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J Immunol. 2013 Apr 1;190(7):3783-97. doi: 10.4049/jimmunol.1201449. Epub 2013 Feb 25.

Myeloid-derived suppressor cells suppress antitumor immune responses through IDO expression and correlate with lymph node metastasis in patients with breast cancer.

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Department of Immunology, Tianjin Medical University Cancer Institute and Hospital, Key Laboratory of Cancer Prevention and Therapy, Tianjin 300060, People's Republic of China.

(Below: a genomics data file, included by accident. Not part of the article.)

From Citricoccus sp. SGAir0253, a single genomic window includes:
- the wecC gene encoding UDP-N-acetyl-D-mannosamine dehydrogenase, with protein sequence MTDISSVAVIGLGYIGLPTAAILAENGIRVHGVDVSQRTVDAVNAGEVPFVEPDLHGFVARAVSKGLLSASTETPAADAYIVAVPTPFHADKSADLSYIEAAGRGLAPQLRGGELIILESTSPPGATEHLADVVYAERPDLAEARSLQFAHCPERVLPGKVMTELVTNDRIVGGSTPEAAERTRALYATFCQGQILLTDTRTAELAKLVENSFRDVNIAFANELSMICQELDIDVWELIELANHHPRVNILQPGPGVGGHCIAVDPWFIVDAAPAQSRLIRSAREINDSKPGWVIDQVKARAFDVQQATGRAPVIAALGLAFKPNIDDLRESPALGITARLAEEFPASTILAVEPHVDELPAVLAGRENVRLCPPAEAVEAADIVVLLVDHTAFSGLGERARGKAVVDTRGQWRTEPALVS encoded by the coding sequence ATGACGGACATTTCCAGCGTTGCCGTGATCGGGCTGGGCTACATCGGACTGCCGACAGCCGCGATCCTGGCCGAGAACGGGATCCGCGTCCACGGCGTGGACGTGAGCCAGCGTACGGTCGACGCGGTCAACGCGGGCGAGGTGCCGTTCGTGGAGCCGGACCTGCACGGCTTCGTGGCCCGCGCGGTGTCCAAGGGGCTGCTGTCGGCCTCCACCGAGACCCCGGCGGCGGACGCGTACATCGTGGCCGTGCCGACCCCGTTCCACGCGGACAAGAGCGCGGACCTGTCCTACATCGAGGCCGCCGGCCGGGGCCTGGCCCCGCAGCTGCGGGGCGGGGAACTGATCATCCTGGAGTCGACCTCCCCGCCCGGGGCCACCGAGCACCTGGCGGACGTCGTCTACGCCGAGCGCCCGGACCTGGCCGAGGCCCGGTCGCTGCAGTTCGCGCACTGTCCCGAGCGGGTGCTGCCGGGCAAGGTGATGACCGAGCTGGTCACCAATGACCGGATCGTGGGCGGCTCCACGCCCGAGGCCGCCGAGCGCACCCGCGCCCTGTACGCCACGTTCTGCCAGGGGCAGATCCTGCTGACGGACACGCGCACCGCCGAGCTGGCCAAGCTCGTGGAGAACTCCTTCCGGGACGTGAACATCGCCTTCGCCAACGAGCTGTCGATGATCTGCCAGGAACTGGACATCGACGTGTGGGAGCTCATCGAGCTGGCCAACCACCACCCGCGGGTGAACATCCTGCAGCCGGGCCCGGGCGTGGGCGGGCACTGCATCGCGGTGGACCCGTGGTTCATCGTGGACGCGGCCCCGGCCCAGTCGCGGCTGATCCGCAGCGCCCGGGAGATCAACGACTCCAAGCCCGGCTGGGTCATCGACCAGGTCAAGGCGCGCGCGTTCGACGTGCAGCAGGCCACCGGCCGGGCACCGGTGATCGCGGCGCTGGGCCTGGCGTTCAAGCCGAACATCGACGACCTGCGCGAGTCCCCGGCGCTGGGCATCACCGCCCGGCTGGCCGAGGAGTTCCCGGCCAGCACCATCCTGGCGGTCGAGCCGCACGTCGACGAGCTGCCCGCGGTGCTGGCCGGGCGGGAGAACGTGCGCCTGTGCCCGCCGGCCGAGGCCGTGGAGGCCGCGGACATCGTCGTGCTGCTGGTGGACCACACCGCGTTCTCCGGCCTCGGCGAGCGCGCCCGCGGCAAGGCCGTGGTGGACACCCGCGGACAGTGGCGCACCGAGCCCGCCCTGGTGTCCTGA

Myeloid-derived suppressor cells (MDSCs) represent heterogeneous immunosuppressive cells in multiple cancer types and display potent immunosuppressive activity on T cells. We have shown the increased expression of IDO in breast cancer. Because IDO plays a pivotal role in immune tolerance via suppressing T cell function, the aim of this study was to investigate the expression of IDO in MDSCs in breast cancer and its role in MDSC-mediated inhibition of immune surveillance. The proportion of MDSCs with the phenotype of CD45(+)CD13(+)CD33(+)CD14(-)CD15(-) significantly increased in primary cancer tissues and patients' peripheral blood. IDO expression was significantly upregulated in MDSCs isolated from fresh breast cancer tissues (fresh MDSCs [fMDSCs]), which correlated with increased infiltration of Foxp3(+) regulatory T cells in tumors and lymph node metastasis in patients. fMDSCs inhibited IL-2 and anti-CD3/CD28 mAb-induced T cell amplification and Th1 polarization but stimulated apoptosis in T cells in an IDO-dependent manner. CD33(+) progenitors isolated from healthy donors' umbilical cord blood were cocultured with breast cancer cell line MDA-MB-231 cells to induce MDSCs. IDO expression was upregulated in induced MDSCs, which required phosphorylation of STAT3, but not STAT1. IDO was required for induced MDSCs' immunosuppressive activity on T cells, which was blocked by IDO inhibitor 1-methyl-L-tryptophan or STAT3 antagonist JSI-124. Consistently, increased STAT3 phosphorylation level was found in fMDSCs. Together, our findings suggest that STAT3-dependent IDO expression mediates immunosuppressive effects of MDSCs in breast cancer. Thus, inhibition of MDSC-induced T cell suppression by blocking IDO may represent a previously unrecognized mechanism underlying immunotherapy for breast cancer.

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